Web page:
Thanks to funding that enables firms to upskill employees, City of Glasgow College has recently been able to deliver 1800 courses, ranging from digital marketing workshops to 'compassionate management' training. By Nan Spowart

 

THE pandemic has hit many organisations hard – but in Scotland, funding has been made available to help them improve productivity, fill skills gaps and also retrain the existing workforce.

Recovery from the coronavirus crisis will take time and money and the Scottish Government has recognised this by doubling the multi-million pound Flexible Workforce Development Fund (FWDF).

In the academic year 2020/21, the Scottish Government increased the annual £10 million fund to £20m, £17m of which was delivered through colleges. 

This has been maintained for the academic year 2021/22, with the FWDF allowing employers to continue to upskill their workforce and respond to the ongoing impact of the Covid-19 pandemic. 

City of Glasgow College has been supporting businesses through the fund since its introduction in 2017. 

The onset of lockdown in 2020 saw the College swiftly move its FWDF provision online and continue to develop and enhance a portfolio of programmes specifically tailored for industry and business needs. 

Since then, the team have delivered more than 1,800 courses remotely to over 12,000 delegates. 

The College’s success lies in its flexibility with employers and its ability to meet their skills needs. Employers can be of any size and from any sector whether it is private, public, universities or charities.

“There might be similarities between large organisations and small charities but there will be differences as well so our lecturers contextualise the material,” explained Douglas Thomson, Flexible Workforce Development Fund Manager at City of Glasgow College. 

HeraldScotland:

“We offer all the larger programmes, like professional qualifications, but we also have a wide portfolio of short classes, workshops – on topics such as digital marketing – and training courses so clients can effectively build a customised training plan to meet their specific needs. It is a bit like building Lego. 

“They can build a training plan to fit exactly what they need to fill their skills gaps in their business and the lecturers can contextualise that training further. We are aware that it is not necessarily one size fits all for every single course.”

The fund is available for SMEs as well as employers who pay the Apprenticeship Levy, with the College team taking companies through the application process, identifying appropriate courses and developing new ones where required.

“In year one we based the courses on the information we had from our existing commercial links and the market information that was available and since then our delivery has confirmed we picked the right basis on which to start and we have added to that as we go,” said Mr Thomson.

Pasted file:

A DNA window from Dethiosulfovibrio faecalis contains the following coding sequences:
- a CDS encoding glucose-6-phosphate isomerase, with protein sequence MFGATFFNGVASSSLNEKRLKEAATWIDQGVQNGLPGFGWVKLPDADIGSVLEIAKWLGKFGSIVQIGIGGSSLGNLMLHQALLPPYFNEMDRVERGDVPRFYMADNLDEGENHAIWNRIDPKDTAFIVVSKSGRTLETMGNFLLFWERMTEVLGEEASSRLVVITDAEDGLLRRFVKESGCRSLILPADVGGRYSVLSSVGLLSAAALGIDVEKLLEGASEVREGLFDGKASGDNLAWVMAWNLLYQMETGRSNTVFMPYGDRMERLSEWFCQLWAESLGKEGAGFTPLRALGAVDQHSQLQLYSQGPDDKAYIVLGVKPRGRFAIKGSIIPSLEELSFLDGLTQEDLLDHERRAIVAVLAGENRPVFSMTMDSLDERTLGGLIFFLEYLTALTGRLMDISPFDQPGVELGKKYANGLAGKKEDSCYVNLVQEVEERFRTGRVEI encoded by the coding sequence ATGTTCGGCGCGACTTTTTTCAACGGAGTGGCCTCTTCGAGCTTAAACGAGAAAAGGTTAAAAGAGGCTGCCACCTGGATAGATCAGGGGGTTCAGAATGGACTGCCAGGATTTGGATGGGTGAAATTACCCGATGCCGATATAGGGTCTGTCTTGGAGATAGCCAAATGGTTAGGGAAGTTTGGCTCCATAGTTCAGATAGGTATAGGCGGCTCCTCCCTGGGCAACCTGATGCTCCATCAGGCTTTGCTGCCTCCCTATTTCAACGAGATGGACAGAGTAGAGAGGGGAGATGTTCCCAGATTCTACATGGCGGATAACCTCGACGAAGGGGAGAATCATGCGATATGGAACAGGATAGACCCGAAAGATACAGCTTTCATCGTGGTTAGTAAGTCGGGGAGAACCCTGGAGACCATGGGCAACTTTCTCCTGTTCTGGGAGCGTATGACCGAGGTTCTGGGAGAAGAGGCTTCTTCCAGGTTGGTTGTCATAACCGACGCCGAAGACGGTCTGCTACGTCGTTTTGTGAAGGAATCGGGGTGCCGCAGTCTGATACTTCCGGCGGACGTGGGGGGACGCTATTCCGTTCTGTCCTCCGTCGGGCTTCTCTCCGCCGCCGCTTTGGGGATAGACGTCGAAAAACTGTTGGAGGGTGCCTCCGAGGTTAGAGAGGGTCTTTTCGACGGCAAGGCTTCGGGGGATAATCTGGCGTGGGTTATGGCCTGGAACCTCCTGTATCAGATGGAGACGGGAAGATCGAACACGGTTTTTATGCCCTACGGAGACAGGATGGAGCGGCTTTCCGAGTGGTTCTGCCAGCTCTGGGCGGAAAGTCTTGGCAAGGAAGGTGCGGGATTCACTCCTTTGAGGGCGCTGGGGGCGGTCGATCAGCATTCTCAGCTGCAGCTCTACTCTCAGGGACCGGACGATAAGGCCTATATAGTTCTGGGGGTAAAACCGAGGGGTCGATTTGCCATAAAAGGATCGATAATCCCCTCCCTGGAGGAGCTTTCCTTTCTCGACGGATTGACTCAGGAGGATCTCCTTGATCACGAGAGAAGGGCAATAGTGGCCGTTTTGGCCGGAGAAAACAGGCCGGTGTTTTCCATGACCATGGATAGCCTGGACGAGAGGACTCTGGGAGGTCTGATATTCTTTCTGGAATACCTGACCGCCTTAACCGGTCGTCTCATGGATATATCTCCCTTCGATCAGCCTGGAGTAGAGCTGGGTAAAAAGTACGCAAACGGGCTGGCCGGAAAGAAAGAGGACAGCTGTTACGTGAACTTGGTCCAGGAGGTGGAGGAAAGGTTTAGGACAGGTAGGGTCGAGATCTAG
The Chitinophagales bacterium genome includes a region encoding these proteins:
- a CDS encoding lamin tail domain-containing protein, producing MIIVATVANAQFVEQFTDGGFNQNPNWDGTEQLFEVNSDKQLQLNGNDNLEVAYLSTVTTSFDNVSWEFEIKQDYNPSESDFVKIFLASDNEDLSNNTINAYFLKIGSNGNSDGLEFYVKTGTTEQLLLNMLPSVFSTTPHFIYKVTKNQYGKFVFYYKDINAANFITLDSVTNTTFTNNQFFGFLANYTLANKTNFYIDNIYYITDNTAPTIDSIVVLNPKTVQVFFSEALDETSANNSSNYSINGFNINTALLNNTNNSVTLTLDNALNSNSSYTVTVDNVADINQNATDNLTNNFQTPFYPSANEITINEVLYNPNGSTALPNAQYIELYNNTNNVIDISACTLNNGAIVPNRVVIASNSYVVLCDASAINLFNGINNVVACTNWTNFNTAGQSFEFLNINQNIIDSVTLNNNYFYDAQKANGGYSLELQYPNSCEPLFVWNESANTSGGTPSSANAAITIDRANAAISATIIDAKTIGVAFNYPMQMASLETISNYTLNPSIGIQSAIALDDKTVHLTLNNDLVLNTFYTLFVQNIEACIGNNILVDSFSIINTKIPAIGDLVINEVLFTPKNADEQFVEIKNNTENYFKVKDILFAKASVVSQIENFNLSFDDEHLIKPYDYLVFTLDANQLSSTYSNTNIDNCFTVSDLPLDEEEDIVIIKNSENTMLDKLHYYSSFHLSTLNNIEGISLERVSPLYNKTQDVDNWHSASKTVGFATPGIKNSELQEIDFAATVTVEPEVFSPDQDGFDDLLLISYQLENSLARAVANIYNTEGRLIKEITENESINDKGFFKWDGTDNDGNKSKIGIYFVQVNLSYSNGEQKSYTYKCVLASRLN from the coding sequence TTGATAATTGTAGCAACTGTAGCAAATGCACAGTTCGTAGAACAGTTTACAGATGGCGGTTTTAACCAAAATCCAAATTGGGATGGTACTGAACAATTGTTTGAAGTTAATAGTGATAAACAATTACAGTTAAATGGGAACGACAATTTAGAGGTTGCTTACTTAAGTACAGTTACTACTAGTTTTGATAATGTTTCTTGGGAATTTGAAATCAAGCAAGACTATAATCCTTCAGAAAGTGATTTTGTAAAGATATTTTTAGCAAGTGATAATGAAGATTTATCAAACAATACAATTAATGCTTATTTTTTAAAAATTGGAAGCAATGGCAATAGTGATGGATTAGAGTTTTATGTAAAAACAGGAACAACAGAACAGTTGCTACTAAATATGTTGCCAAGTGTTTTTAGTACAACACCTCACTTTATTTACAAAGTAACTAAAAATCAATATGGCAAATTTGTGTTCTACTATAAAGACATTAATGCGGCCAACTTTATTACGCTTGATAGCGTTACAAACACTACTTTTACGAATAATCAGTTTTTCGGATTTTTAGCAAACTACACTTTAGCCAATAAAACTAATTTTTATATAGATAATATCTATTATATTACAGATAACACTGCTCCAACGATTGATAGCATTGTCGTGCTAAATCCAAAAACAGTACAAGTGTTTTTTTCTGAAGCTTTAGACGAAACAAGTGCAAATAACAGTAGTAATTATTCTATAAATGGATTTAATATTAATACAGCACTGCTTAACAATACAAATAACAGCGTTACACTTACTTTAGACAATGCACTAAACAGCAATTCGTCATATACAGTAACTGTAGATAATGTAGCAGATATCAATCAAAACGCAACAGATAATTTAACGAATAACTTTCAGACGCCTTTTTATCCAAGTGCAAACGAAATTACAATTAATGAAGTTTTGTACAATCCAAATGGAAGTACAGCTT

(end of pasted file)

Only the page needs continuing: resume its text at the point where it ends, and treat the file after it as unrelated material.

Recently, the College has developed compassionate management training programmes. These are aimed at managers, in order to provide them with the training necessary to support employees cope during the ongoing Covid-19 pandemic. 

LeeAnn Clulow, who delivers the course, said the pandemic had necessitated a change in management approach and now had to be focused on compassion which, rather than an idealistic concept, already has a strong business case.

HeraldScotland:

“Organisations are starting to realise there is a business case for compassionate management as it is supported by theoretical and empirical studies that show compassion in the workplace improves productivity and organisational performance in particular,” said Mrs Clulow, Lecturer in Business Management FWDF. 

“It develops positive emotions in the workplace, with employees becoming more committed and engaged. There is less turnover of staff and higher customer satisfaction, so overall you see an improvement in organisational performance.”

During the course, Mrs Clulow cites the example of the College’s Principal Paul Little who, she said, uses a compassionate approach to his staff and has continued to do so during the pandemic.

“That supports the view that it needs to come from the top to achieve that culture within an organisation so staff know it is not a tick box exercise,” said Mrs Clulow.

Added Mr Thomson: “We know from many companies we work with that this has a direct impact on organisational productivity, staff retention, staff turnover and staff absences because if people are stressed and don’t feel supported they will burn out, go off sick or will not provide a good service to clients and customers. 

“Having that emotionally intelligent approach can make the difference between giving clients a good service and helping the organisation to be productive or being a weak spot and leaving.

“You have to remember you are dealing with people and that is a skill set that managers need – if more had those skills you would see a lot of productivity issues within businesses either disappear or significantly reduce. Businesses would be much more productive and much more able to manage things like the impact of the pandemic.”
Mr Thomson said some organisations had been struggling with weak spots in their structure and operations for years but, until the fund had been set up, could not afford training that was not mandatory. 

“They can finally access funding that is specifically not for mandatory training but for addressing all the things they did not previously have money to sort,” he said.

  • City of Glasgow College is holding an online information session on Tuesday 1 February. Those interested in attending, or who wish more details on the FWDF courses the College provides, please contact Douglas Thomson on 0141 375 5423 or email douglas.thomson@cityofglasgowcollege.ac.uk